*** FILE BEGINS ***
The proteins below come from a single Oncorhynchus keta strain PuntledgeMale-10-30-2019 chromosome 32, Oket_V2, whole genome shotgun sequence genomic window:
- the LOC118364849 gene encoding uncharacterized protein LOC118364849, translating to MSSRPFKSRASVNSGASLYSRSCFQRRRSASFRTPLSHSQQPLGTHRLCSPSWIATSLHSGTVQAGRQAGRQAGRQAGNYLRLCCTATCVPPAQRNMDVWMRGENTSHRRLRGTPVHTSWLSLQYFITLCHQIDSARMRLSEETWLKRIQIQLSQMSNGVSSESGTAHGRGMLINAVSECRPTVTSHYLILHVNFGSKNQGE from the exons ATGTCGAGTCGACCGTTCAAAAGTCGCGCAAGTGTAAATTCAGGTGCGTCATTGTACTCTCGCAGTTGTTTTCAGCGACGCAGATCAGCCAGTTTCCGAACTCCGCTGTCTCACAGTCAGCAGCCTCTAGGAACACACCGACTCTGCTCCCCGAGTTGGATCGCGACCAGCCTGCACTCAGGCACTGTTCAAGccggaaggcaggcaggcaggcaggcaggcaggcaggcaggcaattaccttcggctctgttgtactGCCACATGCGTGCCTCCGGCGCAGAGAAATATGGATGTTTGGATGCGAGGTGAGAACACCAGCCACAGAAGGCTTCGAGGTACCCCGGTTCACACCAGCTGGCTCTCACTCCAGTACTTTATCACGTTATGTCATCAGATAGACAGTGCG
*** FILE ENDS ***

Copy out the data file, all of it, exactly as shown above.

The proteins below come from a single Oncorhynchus keta strain PuntledgeMale-10-30-2019 chromosome 32, Oket_V2, whole genome shotgun sequence genomic window:
- the LOC118364849 gene encoding uncharacterized protein LOC118364849, translating to MSSRPFKSRASVNSGASLYSRSCFQRRRSASFRTPLSHSQQPLGTHRLCSPSWIATSLHSGTVQAGRQAGRQAGRQAGNYLRLCCTATCVPPAQRNMDVWMRGENTSHRRLRGTPVHTSWLSLQYFITLCHQIDSARMRLSEETWLKRIQIQLSQMSNGVSSESGTAHGRGMLINAVSECRPTVTSHYLILHVNFGSKNQGE from the exons ATGTCGAGTCGACCGTTCAAAAGTCGCGCAAGTGTAAATTCAGGTGCGTCATTGTACTCTCGCAGTTGTTTTCAGCGACGCAGATCAGCCAGTTTCCGAACTCCGCTGTCTCACAGTCAGCAGCCTCTAGGAACACACCGACTCTGCTCCCCGAGTTGGATCGCGACCAGCCTGCACTCAGGCACTGTTCAAGccggaaggcaggcaggcaggcaggcaggcaggcaggcaggcaattaccttcggctctgttgtactGCCACATGCGTGCCTCCGGCGCAGAGAAATATGGATGTTTGGATGCGAGGTGAGAACACCAGCCACAGAAGGCTTCGAGGTACCCCGGTTCACACCAGCTGGCTCTCACTCCAGTACTTTATCACGTTATGTCATCAGATAGACAGTGCG